But that night snow fell, and the camp awoke to more than a foot of the white stuff covering the ground. The temperature had dropped to well below freezing and the Truckee Trail lay buried and hidden. They knew that the wagons were not going any farther, so each of them bundled up food and some possessions and set out on foot, hoping to finish the crossing while they could still walk through the snow. Seventeen year old Moses, along with two other men, was chosen to stay behind for the winter and guard the wagons.
As the snow continued to fall, Moses and his two companions chopped down trees and hastily built a log cabin, a small enclosure measuring about twelve feet by fourteen feet in size. They had nothing with which to fill the cracks between the logs or the spaces between the roof poles, so they piled brush on top and along the sides. They also built a stone hearth with a chimney made of thick limbs going up one side. The cabin had no windows; just one low doorway for entrance and egress. But there was no door to close - just an old blanket hung across the opening to keep out the elements. They cut as much firewood as they could as the storm continued. The party had left them two oxen, which they slaughtered and butchered and hung outside to freeze. Then they settled down to wait out the winter.
The snow continued to fall without letup. Within a few days there was over ten feet of snow on the ground, and there was no end in sight. The three had quickly come to the realization that they were not going to survive the winter if they just continued to sit and do nothing. The wild game, which had been so plentiful upon their arrival at the lake barely a week ago, had now completely disappeared, and the two stringy oxen were not going to feed them for long. They decided they had to get out, and get out fast.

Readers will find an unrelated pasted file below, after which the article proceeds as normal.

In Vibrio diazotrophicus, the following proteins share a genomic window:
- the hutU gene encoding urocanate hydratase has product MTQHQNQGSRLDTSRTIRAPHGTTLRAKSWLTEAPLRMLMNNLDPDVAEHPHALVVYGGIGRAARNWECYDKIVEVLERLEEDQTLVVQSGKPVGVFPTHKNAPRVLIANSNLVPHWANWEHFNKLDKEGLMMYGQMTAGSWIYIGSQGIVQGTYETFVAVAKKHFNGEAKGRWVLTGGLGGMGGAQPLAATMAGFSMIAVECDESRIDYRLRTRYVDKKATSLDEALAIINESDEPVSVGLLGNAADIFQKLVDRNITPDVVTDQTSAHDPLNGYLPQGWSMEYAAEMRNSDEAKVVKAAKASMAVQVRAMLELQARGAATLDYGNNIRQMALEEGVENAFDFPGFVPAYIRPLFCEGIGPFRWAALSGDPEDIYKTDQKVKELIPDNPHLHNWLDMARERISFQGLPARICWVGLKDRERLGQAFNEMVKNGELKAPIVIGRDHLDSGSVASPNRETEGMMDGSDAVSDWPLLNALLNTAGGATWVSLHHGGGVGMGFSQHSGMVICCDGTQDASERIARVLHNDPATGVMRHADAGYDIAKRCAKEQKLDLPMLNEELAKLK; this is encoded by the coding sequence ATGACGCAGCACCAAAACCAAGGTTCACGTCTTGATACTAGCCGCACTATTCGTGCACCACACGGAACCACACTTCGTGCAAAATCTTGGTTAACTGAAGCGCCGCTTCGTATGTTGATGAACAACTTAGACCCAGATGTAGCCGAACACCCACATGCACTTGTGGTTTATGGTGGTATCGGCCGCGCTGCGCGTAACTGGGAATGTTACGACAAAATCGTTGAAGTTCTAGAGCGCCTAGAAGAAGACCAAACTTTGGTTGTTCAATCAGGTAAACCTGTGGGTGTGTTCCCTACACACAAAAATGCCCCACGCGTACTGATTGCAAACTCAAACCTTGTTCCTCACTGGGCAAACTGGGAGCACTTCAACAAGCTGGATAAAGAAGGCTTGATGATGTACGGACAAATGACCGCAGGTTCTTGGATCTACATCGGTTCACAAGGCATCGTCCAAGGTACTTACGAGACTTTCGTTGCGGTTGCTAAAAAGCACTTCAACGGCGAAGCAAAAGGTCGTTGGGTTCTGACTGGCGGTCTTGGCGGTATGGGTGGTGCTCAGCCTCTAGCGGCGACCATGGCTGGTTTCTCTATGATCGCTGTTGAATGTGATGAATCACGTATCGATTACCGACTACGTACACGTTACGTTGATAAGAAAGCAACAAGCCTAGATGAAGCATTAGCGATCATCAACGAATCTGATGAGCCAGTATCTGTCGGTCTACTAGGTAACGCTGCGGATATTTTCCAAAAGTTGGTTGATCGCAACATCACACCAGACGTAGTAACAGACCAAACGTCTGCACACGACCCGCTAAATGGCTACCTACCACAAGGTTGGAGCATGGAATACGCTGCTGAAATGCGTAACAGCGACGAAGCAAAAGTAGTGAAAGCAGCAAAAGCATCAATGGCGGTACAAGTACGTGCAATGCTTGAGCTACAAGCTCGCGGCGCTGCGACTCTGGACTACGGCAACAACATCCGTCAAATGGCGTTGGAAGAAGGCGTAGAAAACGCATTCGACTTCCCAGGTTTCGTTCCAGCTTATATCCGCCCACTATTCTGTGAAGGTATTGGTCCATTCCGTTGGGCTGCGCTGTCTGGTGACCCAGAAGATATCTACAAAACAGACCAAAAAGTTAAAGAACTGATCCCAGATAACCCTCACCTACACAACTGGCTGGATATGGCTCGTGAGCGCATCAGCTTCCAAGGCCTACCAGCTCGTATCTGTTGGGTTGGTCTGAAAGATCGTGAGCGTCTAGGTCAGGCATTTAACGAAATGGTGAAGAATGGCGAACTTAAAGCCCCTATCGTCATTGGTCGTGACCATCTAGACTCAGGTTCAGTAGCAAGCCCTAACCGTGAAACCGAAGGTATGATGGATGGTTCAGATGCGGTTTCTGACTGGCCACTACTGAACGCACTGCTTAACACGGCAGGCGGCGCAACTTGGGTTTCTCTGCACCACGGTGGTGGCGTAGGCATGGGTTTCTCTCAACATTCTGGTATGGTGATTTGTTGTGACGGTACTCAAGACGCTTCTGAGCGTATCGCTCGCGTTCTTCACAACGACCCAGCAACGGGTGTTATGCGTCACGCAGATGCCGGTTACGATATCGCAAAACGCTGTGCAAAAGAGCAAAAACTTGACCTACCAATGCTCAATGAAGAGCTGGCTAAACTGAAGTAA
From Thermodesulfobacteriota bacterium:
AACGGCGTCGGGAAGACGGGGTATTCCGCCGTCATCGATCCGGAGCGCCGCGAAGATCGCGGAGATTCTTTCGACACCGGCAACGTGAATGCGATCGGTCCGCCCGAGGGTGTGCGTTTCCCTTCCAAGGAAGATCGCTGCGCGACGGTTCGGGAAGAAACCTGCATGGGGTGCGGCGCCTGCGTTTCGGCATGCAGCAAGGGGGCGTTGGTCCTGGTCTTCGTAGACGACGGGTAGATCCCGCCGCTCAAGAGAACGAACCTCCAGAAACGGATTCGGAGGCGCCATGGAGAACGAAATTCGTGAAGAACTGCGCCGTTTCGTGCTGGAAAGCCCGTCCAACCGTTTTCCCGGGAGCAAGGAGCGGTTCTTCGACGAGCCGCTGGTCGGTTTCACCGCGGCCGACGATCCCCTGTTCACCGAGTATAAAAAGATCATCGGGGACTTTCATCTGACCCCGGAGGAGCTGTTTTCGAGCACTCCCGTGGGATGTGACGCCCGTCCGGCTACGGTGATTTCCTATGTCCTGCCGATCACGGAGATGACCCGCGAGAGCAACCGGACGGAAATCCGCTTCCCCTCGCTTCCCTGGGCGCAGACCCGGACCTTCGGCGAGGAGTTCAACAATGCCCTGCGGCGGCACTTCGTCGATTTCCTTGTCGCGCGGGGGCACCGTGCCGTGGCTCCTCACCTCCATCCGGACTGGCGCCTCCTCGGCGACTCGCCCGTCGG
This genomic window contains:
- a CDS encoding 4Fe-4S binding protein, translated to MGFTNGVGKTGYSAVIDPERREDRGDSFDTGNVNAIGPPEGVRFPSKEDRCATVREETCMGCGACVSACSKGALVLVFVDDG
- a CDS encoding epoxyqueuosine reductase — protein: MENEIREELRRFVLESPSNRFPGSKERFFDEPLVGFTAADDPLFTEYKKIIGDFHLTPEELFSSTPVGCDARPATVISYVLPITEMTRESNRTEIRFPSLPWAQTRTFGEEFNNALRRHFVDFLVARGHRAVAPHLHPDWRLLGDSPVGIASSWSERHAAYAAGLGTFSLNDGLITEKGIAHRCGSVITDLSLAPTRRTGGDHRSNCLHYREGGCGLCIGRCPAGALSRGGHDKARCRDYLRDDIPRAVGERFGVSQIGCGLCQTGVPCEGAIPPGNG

The next morning they cut branches to fashion some makeshift snowshoes, then headed out in a westerly direction. The snow was soft and they sank several inches with each step, then had to lift their feet back up out of the snow along with several pounds of snow that would fall in on top of the snowshoes with each step. Progress was slow and painful. Not knowing how many miles they had gone that first day the men made camp, cutting branches for a fire then huddling around it in their blankets. When they awoke the next morning they saw that their still smoldering campfire had melted down through the snow and now lay on bare dirt at the bottom of a fifteen foot deep circular hole in the snow. Without cooking a breakfast, they moved on. It was still snowing.